Before we start – if you have not already downloaded and installed NOOB OS, you may do so here.

For your information – while preparing for this article – I used noobs offline version 2.7.0 and this OS version contains Python version 3.5.3 as well.

After downloading the OS zip file,  extract it to a separate directory and copy the complete file list (as illustrated below – see image 2) to the SD card root.

NOOBS OS file list

(Image 2 – NOOBS OS file list)

Now insert the SD card to your Pi device and boot the device by connecting the charger. You will be prompted to install the OS from the SD card itself. Follow the wizard as it prompts.

I simply explained the steps very briefly. If you require more help please take a look at this video. It explains things in a more detailed manner.

Now we do have a Pi with noobs installed. The Python 3.5.x is also installed in our device as it came with the OS.

 

AWS IoT Configurations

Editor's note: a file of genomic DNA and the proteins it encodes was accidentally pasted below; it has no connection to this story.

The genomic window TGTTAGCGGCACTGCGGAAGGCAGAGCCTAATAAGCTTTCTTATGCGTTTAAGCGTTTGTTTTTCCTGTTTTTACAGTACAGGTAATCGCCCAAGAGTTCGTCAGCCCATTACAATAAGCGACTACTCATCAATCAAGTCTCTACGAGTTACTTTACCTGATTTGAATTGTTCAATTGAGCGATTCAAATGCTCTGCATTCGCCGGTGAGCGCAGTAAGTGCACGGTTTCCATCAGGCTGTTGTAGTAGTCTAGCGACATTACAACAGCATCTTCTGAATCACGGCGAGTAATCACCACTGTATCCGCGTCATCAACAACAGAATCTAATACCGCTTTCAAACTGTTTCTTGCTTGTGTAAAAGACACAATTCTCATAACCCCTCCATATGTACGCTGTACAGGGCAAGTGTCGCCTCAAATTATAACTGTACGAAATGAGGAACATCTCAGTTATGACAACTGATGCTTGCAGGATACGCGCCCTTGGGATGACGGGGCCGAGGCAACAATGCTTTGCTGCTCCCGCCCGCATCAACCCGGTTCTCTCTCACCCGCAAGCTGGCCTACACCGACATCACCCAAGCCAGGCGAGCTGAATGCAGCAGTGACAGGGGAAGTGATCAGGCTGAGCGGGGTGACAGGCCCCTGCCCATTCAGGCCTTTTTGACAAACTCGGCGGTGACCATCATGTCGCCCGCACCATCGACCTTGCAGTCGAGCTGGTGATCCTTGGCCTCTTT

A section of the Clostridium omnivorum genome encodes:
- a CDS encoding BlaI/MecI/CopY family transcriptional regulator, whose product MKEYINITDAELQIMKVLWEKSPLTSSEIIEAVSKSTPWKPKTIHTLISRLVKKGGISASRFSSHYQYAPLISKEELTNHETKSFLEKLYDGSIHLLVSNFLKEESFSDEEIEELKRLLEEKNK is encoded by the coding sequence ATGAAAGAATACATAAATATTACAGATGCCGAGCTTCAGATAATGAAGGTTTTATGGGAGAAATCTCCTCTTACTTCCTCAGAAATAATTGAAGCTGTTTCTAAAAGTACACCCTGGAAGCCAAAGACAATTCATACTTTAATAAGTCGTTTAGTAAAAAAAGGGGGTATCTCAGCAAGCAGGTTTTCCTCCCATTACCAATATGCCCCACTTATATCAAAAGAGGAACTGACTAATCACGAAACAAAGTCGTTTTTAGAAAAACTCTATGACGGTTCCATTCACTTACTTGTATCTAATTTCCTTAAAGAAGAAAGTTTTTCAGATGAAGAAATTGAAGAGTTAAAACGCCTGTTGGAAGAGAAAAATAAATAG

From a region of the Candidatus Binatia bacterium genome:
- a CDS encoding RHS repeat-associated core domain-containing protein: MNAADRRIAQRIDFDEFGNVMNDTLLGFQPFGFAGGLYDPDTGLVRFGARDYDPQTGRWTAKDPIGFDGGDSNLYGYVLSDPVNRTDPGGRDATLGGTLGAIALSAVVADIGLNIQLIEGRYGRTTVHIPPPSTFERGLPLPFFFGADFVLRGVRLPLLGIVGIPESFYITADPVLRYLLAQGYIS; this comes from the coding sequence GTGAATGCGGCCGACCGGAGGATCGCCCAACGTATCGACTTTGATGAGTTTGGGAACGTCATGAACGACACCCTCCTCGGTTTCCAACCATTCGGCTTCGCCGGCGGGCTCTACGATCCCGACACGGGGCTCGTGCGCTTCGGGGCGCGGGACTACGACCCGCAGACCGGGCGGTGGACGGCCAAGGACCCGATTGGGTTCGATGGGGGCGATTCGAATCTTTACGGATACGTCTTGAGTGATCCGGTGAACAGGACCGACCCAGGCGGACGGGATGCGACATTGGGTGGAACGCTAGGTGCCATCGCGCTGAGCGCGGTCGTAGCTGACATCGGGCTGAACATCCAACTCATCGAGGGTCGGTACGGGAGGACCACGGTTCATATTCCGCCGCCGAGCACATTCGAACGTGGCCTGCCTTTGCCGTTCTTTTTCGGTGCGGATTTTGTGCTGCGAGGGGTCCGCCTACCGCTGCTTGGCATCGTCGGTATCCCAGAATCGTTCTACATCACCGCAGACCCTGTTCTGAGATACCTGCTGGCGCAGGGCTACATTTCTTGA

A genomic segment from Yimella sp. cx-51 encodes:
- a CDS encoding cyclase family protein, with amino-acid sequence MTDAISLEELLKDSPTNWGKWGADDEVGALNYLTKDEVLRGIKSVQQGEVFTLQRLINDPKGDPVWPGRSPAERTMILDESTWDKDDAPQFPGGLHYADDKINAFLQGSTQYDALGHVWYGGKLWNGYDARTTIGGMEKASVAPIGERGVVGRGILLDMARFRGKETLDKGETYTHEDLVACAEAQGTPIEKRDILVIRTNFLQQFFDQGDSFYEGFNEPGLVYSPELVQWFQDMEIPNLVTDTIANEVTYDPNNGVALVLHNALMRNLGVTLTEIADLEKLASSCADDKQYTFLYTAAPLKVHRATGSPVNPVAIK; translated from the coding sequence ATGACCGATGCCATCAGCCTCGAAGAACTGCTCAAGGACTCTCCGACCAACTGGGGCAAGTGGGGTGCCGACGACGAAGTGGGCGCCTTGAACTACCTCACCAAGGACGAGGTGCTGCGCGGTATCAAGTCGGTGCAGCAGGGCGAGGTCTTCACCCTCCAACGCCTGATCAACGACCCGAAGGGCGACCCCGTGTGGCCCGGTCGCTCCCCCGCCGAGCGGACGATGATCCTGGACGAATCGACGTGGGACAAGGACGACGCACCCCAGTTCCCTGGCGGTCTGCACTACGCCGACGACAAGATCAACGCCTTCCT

On the AWS IoT platform you will have to do several steps to connect your device to their IoT service, such as creating a thing, and assigning certificates and policies. I have already published an article with guidance to those steps. Please do read and follow the section of “AWS IoT Configurations”.

Note: As explained in the above mentioned article – in this example too – I will be using the same public key, private key, certificate and the same topic which is – “demo-topic”.

 

Setting up Raspberry Pi to connect with AWS IoT

To connect with AWS IoT services, we use the AWS IoT Python SDK which is built on top of the Paho MQTT Python client library. As we are to use an MQTT connection over TLSv1.2 we will use the port as ‘8883’.

Furthermore, make sure that your device meets the below mentioned minimum requirements in your Raspberry Pi in order to progress with using the SDK:

  • Python 2.7+ or Python 3.3+ (With noobs-2.7.0 we also get Python 3.5.3).
  • OpenSSL version 1.0.1+ (With noobs-2.7.0 we also get OpenSSL version 1.1.x).